EDMOND — Brenda McDonald knows her students' parents expected better.
McDonald, principal of Ida Freeman Elementary in Edmond, said she was extremely dissatisfied when she saw the C grade her school earned in the statewide school evaluation released last week by the state Education Department.
The grade the school received was the lowest in the district; Ida Freeman was the only Edmond school that scored below a B.
Schools were evaluated on student performance, student growth and whole school performance. In addition to the overall letter grade each school received, schools were assigned letter grades in five subject areas: reading, math, science, social studies and writing.
Ida Freeman's core classes grades were as follows: writing: B, math: C, science: C, reading: C and social studies: F.
“I think we were all very disappointed,” McDonald said. “I have a great group of teachers, students and staff; this is not what we expected.”
Amanda Boulden, whose daughter is a fourth-grader at Ida Freeman, said she was surprised by the grade because she has always thought highly of the school and its teachers.
“We love Ida Freeman and we have friends that have kids in other schools and they always say how they like the sound of our school,” Boulden said. “I'm just kind of blown away it was so low.”
McDonald said she learned of her school's grade in August and immediately went to work trying to improve the areas that needed it most.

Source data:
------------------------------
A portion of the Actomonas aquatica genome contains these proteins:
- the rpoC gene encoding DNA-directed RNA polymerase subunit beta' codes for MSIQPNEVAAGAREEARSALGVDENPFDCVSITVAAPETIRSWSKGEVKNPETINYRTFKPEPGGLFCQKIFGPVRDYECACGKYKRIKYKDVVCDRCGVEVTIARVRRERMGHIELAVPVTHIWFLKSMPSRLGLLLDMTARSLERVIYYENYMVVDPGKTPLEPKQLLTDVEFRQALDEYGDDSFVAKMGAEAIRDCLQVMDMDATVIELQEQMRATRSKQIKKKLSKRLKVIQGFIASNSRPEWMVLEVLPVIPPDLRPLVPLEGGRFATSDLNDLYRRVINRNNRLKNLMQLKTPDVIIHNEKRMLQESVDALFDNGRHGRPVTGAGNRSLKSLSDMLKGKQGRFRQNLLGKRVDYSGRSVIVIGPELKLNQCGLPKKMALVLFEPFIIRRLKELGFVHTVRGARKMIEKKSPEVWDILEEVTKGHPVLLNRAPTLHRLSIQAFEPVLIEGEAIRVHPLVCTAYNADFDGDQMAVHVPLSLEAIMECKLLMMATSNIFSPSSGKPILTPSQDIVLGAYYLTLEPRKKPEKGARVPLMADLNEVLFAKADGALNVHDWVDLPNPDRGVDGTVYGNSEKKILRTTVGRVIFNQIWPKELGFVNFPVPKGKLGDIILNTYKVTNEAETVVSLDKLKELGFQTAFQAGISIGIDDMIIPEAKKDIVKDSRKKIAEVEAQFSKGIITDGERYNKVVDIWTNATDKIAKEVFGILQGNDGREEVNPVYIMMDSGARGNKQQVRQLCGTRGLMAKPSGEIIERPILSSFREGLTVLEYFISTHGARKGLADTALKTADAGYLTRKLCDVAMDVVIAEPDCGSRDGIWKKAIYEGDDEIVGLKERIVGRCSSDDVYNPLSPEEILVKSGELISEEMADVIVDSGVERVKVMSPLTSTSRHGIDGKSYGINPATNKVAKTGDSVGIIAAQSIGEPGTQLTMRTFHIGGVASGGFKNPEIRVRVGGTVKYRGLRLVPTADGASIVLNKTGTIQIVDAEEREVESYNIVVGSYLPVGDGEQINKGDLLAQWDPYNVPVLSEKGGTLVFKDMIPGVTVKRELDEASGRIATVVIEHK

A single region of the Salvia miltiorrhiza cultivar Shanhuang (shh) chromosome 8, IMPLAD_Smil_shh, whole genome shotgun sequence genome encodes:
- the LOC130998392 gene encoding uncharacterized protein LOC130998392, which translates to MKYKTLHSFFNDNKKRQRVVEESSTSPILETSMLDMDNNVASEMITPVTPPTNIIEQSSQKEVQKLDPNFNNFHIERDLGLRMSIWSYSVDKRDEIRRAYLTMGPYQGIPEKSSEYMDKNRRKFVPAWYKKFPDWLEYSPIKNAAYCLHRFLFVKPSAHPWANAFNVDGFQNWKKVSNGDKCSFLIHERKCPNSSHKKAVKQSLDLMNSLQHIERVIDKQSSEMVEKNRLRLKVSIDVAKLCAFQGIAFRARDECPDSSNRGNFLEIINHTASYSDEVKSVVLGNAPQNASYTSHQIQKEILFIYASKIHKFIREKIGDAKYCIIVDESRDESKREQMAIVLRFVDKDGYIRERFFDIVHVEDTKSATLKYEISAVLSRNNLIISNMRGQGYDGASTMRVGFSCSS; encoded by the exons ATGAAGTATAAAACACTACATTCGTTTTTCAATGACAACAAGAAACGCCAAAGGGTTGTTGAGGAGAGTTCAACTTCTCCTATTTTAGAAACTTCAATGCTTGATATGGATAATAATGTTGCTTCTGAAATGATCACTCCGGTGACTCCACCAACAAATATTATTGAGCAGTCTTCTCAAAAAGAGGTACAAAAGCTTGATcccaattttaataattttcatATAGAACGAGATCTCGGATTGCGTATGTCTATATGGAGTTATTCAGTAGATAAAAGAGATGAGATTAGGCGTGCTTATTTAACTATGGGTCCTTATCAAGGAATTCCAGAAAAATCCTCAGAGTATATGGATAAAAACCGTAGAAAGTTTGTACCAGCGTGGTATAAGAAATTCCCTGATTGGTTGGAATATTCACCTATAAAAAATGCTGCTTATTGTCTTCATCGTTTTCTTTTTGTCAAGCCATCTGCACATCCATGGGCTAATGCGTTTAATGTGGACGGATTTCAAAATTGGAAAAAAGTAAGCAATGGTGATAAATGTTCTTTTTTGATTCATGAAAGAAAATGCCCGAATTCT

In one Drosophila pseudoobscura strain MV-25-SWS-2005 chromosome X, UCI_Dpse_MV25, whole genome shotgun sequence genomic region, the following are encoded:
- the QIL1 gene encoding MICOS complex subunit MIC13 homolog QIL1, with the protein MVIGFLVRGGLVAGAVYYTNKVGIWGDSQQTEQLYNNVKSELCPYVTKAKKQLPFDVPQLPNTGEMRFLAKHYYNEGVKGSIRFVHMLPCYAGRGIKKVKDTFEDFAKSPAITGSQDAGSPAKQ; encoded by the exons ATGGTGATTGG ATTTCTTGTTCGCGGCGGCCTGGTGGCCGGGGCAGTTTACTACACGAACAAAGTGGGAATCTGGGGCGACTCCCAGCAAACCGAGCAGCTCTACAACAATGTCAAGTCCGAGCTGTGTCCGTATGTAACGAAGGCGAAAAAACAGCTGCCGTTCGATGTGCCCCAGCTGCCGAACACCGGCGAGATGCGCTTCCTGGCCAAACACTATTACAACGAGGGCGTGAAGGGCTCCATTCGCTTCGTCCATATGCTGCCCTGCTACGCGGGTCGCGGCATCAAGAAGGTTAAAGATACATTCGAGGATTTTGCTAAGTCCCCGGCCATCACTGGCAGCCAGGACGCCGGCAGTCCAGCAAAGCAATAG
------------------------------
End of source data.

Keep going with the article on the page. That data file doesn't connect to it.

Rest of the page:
McDonald said the F is social studies was likely because of a circumstance last year when one of her three fifth-grade teachers' short term absence turned into a longer one, which resulted in a substitute teacher leading the class for an extended period.
This year, the school is trying to preach stability and has a science and social studies coordinator to work with teachers and students to help them catch up.
Edmond Superintendent David Goin said while it was disappointing to see the low grade from Ida Freeman, he's confident the grade will rise.
“We are just taking this as an opportunity to look into the situation and better serve the students and parents of our school,” he said. “Even if the grades had been great across the board, we would've looked into that to see how we could sustain that success.”
Goin said the issue with the substitute teacher is a rare circumstance, but now the district knows to carefully look at those situations.
“It just points out the significance that you can't afford a weak link,” Goin said. “The beauty of Edmond schools is that we have very few weak links but I think our best option is to look into our sub pool and find the very best people that will work with others at the school if we are ever in that situation again.”
McDonald said she isn't concerned with the pressure of keeping up appearances with the rest of the Edmond schools.
“We all just want the best education for our children,” she said. “There is no greater pressure or motivator than that.”
Contributing: Staff Writer Carrie Coppernoll